People with diabetes should be particularly cautious when it comes to drinking alcohol because alcohol can make some of the complications of diabetes worse. Alcohol impacts the sugar regulating function of the liver and can also interact with some medications in diabetics.
Here are some other ways that alcohol can affect diabetes:
- While moderate amounts of alcohol may cause blood sugar to rise, excess alcohol can actually decrease your blood sugar level -- sometimes causing it to drop into dangerous levels, especially for people with type 1 diabetes.
- Beer and sweet wine contain carbohydrates and may raise blood sugar.
- Alcohol stimulates your appetite, which can cause you to overeat and may affect your blood sugar control.
- Alcoholic drinks often have a lot of calories, making it more difficult to lose excess weight.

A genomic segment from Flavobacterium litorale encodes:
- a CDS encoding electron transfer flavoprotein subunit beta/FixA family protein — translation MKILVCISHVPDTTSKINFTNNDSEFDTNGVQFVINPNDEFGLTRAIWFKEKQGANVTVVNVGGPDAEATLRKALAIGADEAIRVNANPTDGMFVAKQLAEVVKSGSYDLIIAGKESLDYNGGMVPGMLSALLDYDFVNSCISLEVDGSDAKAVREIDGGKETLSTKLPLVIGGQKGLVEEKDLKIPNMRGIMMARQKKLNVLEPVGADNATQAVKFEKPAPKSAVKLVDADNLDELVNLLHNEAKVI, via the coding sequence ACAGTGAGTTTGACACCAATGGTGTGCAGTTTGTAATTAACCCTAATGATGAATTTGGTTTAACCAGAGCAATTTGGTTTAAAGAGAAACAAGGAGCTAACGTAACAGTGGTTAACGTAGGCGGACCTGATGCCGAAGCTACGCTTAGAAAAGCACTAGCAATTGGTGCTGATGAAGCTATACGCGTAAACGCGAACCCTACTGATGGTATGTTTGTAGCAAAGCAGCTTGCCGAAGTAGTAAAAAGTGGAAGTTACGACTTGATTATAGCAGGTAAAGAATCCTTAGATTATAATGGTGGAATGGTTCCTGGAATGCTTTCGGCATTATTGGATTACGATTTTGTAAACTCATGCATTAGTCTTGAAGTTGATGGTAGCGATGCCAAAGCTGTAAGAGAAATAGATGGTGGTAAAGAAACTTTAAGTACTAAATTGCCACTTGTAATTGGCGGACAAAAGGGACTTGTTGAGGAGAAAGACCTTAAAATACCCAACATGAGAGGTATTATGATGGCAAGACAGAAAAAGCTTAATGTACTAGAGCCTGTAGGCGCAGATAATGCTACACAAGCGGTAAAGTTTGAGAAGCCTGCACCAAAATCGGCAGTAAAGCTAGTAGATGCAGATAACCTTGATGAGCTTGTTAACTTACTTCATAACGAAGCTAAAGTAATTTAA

- Alcohol may also affect your judgment or willpower, causing you to make poor food choices.
- Alcohol can interfere with the positive effects of oral diabetes medicines or insulin.
- Alcohol may increase triglyceride levels.
- Alcohol may increase blood pressure.
- Alcohol can cause flushing, nausea, increased heart rate, and slurred speech.
Your healthcare provider will tell you how much alcohol is safe for you to drink. Depending on your health condition, that may mean no alcohol at all.